The Sawiris Foundation for Social Development announced winners of its Eighth Cultural Prize in a ceremony at the Cairo Opera House Saturday evening. The event was held in a simpler and less festive atmosphere due to the political unrest engulfing the country.
A number of intellectuals and public figures attended the ceremony, with the absence of many actors and public figures who usually attend the ceremony.
In the ceremony, the Award Board of Trustees affirmed that the award this year deserves more recognition than any year before, because it comes amid difficult conditions in Egypt, where creativity and freedom of expression are facing fierce attack from some radical figures in the society. They called everyone to lineup for defending the freedom of expression and creativity, the most influential in the minds of the Egyptian people.
Dr. Gannat El-Samalouty, the Foundation’s executive director, opened the 8th round of the Prize, confirming the foundation’s keenness on continuing its leading role in support of the cultural movement in Egypt, as part of its mission in serving the development issues in general, and in celebrating the excellent and creative literary works, “in a time where we need - more than ever - to mobilize the efforts of our civil society partners to defend the values ??of freedom, justice and enlightenment”.
Dr. El-Samalouty pointed out that this contest that began in 2005 for the novel and the short stories only, has evolved over years to include more literary and artistic tributaries such as screenplay and playwright. “Today, it has become the "destination of creative writers", who doubled their submissions from 267 in 2005, to 446 literary works, competing for this year's awards,” she said.
She further explained that Sawiris Foundation has adopted since its inception a "comprehensive vision" for the process of social development, based on supporting programs and projects for education, training and job creation with the aim of building the capacity of human beings and improving their chances in life. "The Foundation has turned its attention - at the same time – to the intellect and enlightened culture, the essential pillars in the process of social change, and expanded the scope of its concern for recognizing the outstanding writers, by establishing the Sawiris Cultural Award".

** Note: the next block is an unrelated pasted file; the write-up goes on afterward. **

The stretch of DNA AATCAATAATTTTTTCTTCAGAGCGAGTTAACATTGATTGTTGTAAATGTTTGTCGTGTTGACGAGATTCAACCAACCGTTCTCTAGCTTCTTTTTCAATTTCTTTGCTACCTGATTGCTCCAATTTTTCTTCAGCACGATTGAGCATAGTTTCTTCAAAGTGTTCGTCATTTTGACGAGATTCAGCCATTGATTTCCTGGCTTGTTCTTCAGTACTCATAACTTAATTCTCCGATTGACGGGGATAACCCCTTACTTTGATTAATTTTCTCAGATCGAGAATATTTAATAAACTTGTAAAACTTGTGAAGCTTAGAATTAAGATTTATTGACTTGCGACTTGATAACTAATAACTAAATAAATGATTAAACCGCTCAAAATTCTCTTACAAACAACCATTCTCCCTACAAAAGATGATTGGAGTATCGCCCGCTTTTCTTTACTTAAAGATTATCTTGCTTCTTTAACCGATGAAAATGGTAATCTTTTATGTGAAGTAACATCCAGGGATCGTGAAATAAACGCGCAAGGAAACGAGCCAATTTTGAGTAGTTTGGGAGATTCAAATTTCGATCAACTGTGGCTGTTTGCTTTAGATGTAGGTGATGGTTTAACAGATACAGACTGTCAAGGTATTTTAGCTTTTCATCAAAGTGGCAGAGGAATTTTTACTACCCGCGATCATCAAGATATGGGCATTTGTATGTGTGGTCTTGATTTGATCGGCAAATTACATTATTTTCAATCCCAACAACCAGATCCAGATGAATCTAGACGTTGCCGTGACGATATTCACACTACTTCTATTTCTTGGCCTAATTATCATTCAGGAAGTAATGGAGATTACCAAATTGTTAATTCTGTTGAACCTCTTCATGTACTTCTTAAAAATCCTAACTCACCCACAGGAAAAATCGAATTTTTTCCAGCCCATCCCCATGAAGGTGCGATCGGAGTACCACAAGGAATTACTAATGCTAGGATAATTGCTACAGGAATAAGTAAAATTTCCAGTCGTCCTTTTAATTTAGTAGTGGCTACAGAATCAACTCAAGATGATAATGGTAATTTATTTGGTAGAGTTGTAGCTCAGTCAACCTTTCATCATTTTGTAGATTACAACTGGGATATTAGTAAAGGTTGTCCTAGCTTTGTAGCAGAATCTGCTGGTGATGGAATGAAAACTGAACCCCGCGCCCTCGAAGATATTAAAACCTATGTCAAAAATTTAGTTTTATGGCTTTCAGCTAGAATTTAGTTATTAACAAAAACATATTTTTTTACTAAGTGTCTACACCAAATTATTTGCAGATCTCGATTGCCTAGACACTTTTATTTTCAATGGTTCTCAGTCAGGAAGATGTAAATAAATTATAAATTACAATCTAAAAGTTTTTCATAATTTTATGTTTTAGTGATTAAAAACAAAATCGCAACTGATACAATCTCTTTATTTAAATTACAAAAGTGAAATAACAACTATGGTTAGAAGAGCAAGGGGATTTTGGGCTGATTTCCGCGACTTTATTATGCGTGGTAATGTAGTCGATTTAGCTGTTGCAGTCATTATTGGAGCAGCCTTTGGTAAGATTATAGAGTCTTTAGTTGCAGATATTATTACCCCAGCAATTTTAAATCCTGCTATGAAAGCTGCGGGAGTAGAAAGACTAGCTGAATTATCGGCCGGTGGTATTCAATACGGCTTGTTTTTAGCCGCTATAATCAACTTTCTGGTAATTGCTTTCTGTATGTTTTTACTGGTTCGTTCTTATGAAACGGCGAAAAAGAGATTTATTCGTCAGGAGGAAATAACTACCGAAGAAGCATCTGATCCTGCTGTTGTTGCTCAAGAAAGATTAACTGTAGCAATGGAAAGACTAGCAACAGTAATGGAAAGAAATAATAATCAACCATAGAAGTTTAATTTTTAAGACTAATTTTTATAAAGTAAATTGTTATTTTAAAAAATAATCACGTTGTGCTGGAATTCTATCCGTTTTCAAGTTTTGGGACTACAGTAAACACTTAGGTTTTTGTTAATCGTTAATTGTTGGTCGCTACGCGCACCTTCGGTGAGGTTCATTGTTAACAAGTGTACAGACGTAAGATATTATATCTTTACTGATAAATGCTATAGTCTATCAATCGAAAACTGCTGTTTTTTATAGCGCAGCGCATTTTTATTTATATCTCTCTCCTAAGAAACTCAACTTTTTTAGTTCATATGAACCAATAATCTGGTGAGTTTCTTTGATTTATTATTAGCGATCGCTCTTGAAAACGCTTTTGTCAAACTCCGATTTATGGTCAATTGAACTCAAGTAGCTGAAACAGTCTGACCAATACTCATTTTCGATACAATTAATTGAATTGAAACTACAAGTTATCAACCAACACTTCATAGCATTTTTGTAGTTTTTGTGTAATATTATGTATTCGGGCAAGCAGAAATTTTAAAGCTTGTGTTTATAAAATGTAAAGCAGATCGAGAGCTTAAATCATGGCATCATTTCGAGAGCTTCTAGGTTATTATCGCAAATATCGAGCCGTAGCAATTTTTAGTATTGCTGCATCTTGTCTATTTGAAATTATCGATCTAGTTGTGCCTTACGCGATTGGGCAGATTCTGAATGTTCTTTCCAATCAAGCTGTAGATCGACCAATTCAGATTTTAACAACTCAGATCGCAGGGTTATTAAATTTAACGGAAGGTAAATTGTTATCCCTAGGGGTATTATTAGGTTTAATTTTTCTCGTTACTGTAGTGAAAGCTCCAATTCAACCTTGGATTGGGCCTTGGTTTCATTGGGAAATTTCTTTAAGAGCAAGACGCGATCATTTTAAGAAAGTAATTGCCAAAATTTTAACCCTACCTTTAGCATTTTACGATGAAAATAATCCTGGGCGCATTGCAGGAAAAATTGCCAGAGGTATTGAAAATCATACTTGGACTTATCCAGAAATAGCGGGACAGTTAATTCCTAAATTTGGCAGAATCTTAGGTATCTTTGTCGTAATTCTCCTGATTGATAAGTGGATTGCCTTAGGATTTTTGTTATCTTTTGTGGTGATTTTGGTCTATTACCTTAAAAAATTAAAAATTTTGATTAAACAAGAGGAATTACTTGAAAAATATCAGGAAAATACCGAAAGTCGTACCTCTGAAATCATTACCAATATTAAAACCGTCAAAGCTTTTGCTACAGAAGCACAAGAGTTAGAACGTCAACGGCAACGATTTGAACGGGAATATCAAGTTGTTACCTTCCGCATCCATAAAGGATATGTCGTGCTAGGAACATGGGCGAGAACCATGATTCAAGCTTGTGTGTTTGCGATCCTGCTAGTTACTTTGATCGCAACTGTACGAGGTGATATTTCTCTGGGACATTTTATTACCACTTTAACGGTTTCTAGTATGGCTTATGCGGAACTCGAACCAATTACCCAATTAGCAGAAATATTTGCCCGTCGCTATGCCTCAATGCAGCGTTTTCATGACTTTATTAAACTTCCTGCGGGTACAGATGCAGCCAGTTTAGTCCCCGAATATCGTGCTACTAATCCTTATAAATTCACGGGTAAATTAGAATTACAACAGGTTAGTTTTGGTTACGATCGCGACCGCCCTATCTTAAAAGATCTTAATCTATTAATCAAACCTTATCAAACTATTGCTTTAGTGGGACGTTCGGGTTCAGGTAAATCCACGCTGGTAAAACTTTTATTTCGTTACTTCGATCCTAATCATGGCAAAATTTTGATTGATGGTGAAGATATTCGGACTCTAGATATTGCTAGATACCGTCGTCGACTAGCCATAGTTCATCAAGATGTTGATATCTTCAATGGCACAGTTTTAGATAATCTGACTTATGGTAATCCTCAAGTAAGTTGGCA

In his speech, critic Dr. Gaber Asfour, Award Board member, said that in light of the current political tyranny and religious intolerance, civil society must have a great role to lift society from such burdens, stressing that as long as there is creativity and creative youth, the nation will be alive and spark revolution that eliminates all obstacles hindering the achievement of social justice and human dignity.
The novelist Gamal El-Ghitani, the head of the judging panel of Established authors, said that the panel considered aesthetic values, authenticity and the spirit of creative adventure when judging the works. El-Ghitani has also called for adding “literary criticism” as a new branch of the award.
Samih Sawiris, the Award sponsor and SFSD board member, said he did not want to talk politics, so as to give a greater chance of culture and intellectuals to talk about art and creativity, yet, he stressed that politics and culture are inseparable, because politics is around us everywhere. Sawiris showed great welcome to add “literary criticism award” to the next year competition.
Salama Ahmed Salama, who passed away last year and was a co-founder of the prize, was awarded the Sawiris Cultural Personality Prize for his cultural efforts. His wife accepted the prize on his behalf.
The Sawiris Foundation received 446 submissions this year across the different categories: 105 novels, 87 short-story collections, 158 screenplays and 96 plays.
The established author’s prizes went to Ibrahim Farghali for his novel Abnaa Al-Gablawy (Sons of Gebelawy) and to Ibrahim Dawood for his short story collection Al-Gaw Al-Amm (The General Atmosphere). Farghali and Dawood received LE100,000 each as a monetary award.
The judging panel for the Established Writers Awards included: Gamal El-Ghitani; critics Mona Tolba and Mohammed Badawy, and professors of Arabic Literature at the American University in Cairo, Samia Mehrez and Mohammed Bererry.
In the Emerging Authors category, for writers younger than 40, Yasser Ahmed received the first prize, LE40,000, for his novel “Reverse Course,” while “The Tango Dancer” by Mohamed Salem and “Visual Cadres” by Mohamed Mahmoud Ghitani split the second prize of LE30,000.
Mohammad Rafie won first place, with an award of LE40,000, in the short-story category for “The Splendor of Water.” In second place came Amira Hassan al-Desoki for her short story “Stop It, Youssef,” and Mohamed Farouk for “The Qasr al-Nil Cinema.” Winners of the first and second prizes in the Short Story Competition for Emerging Authors received LE40,000, and LE30,000 respectively.
The judging panel for the Emerging Writers Awards included the writer Ibrahim Abdel-Maguied, journalist Karima Kamal, philosophy professor Anwar Moghith, poet Abdel-Monem Ramadan and critic Saeed El-Wakeel.
Ibrahim Abdel-Maguied, head of the panel, said they chose the winning works on the merits of innovation in their literary style.
The Best Screenplay Award for Established Writers (LE100,000) went to “My State” by Khaled Ezzat, and in the emerging screenwriters category, it went to “The Capital of Hell” by Mohamed Amin Rady, who received LE80,000.
Cinema critic Samir Farid, head of the best scenario for established writers award panel, said the criteria on which they chose the best scenario was the ability to innovate and rebel outside the boxes of consumptive commercial cinema.
Playwright Ibrahim al-Husseini received the Established Playwrights Award for “The Potheads,” and “The Defeats of the Knights” by Selim Kitchener Istawrou came in second. They received LE100,000 and LE50,000, respectively.